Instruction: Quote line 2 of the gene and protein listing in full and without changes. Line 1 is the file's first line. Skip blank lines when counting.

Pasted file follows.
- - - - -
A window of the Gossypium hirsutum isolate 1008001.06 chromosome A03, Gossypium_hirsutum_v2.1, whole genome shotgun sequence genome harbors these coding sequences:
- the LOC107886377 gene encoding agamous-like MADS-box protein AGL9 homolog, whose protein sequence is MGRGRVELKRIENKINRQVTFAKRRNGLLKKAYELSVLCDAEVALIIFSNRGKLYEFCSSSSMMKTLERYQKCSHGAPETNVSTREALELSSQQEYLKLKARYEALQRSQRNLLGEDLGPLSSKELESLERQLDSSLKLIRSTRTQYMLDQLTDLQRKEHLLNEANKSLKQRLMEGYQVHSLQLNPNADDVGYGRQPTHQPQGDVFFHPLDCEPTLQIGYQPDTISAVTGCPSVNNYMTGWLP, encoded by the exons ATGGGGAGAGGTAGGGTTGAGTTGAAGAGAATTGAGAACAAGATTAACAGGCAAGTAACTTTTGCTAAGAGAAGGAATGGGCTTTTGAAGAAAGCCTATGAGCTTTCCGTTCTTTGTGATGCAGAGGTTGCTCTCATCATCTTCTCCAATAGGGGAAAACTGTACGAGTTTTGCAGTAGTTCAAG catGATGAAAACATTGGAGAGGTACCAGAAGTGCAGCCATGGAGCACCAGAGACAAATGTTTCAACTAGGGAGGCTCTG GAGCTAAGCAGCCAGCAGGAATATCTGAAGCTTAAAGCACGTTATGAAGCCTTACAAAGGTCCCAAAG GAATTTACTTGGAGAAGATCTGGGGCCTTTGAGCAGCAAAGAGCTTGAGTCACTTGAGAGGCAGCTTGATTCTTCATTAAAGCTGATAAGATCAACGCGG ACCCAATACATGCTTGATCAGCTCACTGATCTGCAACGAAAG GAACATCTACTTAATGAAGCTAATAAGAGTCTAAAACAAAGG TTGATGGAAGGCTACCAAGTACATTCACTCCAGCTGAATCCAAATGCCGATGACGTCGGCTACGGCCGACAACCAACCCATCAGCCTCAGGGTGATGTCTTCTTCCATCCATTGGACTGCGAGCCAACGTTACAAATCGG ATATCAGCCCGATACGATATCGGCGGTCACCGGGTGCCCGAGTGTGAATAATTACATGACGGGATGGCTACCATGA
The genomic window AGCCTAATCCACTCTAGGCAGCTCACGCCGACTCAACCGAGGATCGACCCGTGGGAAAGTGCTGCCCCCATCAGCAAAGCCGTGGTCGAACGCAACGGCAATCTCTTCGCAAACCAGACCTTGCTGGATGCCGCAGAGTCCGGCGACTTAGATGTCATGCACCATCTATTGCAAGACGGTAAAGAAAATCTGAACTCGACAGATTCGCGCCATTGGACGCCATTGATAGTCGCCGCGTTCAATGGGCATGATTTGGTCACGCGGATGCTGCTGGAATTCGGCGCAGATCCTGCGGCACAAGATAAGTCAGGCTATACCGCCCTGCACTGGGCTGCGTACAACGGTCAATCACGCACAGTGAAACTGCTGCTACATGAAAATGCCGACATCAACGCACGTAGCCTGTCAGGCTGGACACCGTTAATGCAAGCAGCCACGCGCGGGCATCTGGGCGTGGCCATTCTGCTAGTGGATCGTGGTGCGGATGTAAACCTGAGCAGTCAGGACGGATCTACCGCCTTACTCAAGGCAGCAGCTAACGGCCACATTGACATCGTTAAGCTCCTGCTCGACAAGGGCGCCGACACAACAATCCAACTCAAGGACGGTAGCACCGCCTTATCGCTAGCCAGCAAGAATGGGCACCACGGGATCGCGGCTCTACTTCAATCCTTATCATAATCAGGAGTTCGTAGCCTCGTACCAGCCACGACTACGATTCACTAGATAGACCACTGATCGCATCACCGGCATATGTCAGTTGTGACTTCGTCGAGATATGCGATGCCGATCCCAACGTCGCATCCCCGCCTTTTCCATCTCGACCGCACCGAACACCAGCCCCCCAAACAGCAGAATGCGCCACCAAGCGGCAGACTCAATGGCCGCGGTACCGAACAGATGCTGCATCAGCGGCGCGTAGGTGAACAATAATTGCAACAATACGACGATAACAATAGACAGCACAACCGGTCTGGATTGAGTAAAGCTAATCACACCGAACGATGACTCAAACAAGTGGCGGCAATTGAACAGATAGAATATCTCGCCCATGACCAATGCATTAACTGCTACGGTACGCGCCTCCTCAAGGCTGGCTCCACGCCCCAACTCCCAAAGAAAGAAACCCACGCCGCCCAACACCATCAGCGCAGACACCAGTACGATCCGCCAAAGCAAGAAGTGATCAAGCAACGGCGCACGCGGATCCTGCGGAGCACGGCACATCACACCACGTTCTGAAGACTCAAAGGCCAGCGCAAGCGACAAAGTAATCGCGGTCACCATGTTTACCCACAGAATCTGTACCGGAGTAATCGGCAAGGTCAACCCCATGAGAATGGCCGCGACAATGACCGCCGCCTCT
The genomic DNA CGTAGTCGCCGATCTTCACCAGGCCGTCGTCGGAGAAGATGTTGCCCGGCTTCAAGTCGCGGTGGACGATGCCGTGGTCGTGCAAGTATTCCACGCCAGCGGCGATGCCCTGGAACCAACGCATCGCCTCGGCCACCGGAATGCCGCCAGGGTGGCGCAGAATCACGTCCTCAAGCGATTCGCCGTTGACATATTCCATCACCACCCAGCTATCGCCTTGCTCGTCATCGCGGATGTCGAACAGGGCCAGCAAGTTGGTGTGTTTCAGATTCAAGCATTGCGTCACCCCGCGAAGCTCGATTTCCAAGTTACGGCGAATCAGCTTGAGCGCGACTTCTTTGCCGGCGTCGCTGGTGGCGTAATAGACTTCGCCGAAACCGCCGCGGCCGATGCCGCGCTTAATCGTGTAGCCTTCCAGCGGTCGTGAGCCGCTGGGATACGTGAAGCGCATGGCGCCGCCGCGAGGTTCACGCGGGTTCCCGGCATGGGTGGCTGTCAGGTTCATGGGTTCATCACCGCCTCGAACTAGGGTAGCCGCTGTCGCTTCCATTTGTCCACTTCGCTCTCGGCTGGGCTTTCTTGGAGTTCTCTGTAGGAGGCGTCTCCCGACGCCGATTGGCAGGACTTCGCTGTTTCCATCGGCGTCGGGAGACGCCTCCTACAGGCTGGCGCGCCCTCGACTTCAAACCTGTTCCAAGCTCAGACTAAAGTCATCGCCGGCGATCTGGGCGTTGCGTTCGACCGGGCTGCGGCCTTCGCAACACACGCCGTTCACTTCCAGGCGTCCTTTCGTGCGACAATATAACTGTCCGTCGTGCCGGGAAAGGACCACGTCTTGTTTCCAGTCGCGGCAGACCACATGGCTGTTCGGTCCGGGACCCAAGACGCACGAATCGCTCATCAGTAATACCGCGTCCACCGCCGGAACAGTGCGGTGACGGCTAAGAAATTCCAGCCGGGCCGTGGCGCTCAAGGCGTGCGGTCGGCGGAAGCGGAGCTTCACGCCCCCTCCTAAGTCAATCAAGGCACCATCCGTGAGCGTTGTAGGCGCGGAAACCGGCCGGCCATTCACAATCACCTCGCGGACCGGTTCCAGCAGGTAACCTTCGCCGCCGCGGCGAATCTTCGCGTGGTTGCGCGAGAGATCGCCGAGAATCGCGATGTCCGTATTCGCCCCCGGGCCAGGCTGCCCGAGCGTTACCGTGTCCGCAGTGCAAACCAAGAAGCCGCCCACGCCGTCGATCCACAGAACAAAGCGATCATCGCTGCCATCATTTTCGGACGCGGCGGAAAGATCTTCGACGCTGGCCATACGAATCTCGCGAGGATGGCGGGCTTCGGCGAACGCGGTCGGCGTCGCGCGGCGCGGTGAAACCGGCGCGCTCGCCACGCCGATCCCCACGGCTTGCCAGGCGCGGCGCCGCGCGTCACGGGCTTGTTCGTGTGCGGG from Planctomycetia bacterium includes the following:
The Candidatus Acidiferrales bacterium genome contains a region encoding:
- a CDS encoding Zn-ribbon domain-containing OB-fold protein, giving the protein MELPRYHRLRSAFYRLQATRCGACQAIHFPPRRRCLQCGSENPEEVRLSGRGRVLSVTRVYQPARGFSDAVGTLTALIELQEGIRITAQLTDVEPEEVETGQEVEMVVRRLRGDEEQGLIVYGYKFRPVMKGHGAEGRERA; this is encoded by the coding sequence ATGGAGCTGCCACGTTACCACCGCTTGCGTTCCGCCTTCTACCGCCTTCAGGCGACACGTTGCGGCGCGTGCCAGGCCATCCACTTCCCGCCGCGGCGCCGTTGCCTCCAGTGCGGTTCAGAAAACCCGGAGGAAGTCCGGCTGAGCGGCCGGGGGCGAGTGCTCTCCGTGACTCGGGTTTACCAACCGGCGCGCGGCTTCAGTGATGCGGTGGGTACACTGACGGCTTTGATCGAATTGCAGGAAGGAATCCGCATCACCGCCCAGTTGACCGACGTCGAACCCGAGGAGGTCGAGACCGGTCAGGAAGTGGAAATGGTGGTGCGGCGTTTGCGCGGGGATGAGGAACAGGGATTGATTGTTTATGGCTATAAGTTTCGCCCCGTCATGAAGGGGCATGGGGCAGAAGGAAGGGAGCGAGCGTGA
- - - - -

- the LOC107886377 gene encoding agamous-like MADS-box protein AGL9 homolog, whose protein sequence is MGRGRVELKRIENKINRQVTFAKRRNGLLKKAYELSVLCDAEVALIIFSNRGKLYEFCSSSSMMKTLERYQKCSHGAPETNVSTREALELSSQQEYLKLKARYEALQRSQRNLLGEDLGPLSSKELESLERQLDSSLKLIRSTRTQYMLDQLTDLQRKEHLLNEANKSLKQRLMEGYQVHSLQLNPNADDVGYGRQPTHQPQGDVFFHPLDCEPTLQIGYQPDTISAVTGCPSVNNYMTGWLP, encoded by the exons ATGGGGAGAGGTAGGGTTGAGTTGAAGAGAATTGAGAACAAGATTAACAGGCAAGTAACTTTTGCTAAGAGAAGGAATGGGCTTTTGAAGAAAGCCTATGAGCTTTCCGTTCTTTGTGATGCAGAGGTTGCTCTCATCATCTTCTCCAATAGGGGAAAACTGTACGAGTTTTGCAGTAGTTCAAG catGATGAAAACATTGGAGAGGTACCAGAAGTGCAGCCATGGAGCACCAGAGACAAATGTTTCAACTAGGGAGGCTCTG GAGCTAAGCAGCCAGCAGGAATATCTGAAGCTTAAAGCACGTTATGAAGCCTTACAAAGGTCCCAAAG GAATTTACTTGGAGAAGATCTGGGGCCTTTGAGCAGCAAAGAGCTTGAGTCACTTGAGAGGCAGCTTGATTCTTCATTAAAGCTGATAAGATCAACGCGG ACCCAATACATGCTTGATCAGCTCACTGATCTGCAACGAAAG GAACATCTACTTAATGAAGCTAATAAGAGTCTAAAACAAAGG TTGATGGAAGGCTACCAAGTACATTCACTCCAGCTGAATCCAAATGCCGATGACGTCGGCTACGGCCGACAACCAACCCATCAGCCTCAGGGTGATGTCTTCTTCCATCCATTGGACTGCGAGCCAACGTTACAAATCGG ATATCAGCCCGATACGATATCGGCGGTCACCGGGTGCCCGAGTGTGAATAATTACATGACGGGATGGCTACCATGA